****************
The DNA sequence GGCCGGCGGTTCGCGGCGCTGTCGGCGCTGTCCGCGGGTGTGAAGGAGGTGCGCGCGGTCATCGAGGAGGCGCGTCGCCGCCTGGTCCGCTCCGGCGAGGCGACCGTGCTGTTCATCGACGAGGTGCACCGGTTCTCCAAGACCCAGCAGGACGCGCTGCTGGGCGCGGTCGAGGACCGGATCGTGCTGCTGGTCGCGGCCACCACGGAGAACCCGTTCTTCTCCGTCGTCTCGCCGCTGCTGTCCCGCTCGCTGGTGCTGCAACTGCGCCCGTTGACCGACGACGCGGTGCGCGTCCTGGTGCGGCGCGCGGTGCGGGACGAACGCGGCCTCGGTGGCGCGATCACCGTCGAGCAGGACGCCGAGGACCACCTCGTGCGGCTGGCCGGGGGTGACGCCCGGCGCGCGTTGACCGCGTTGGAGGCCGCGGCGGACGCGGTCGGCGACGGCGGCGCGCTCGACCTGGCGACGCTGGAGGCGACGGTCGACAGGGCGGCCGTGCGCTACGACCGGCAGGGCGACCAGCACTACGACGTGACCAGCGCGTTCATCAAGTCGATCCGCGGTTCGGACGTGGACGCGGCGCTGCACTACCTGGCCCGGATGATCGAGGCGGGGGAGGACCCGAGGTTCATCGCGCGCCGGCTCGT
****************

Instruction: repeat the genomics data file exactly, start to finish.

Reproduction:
The DNA sequence GGCCGGCGGTTCGCGGCGCTGTCGGCGCTGTCCGCGGGTGTGAAGGAGGTGCGCGCGGTCATCGAGGAGGCGCGTCGCCGCCTGGTCCGCTCCGGCGAGGCGACCGTGCTGTTCATCGACGAGGTGCACCGGTTCTCCAAGACCCAGCAGGACGCGCTGCTGGGCGCGGTCGAGGACCGGATCGTGCTGCTGGTCGCGGCCACCACGGAGAACCCGTTCTTCTCCGTCGTCTCGCCGCTGCTGTCCCGCTCGCTGGTGCTGCAACTGCGCCCGTTGACCGACGACGCGGTGCGCGTCCTGGTGCGGCGCGCGGTGCGGGACGAACGCGGCCTCGGTGGCGCGATCACCGTCGAGCAGGACGCCGAGGACCACCTCGTGCGGCTGGCCGGGGGTGACGCCCGGCGCGCGTTGACCGCGTTGGAGGCCGCGGCGGACGCGGTCGGCGACGGCGGCGCGCTCGACCTGGCGACGCTGGAGGCGACGGTCGACAGGGCGGCCGTGCGCTACGACCGGCAGGGCGACCAGCACTACGACGTGACCAGCGCGTTCATCAAGTCGATCCGCGGTTCGGACGTGGACGCGGCGCTGCACTACCTGGCCCGGATGATCGAGGCGGGGGAGGACCCGAGGTTCATCGCGCGCCGGCTCGT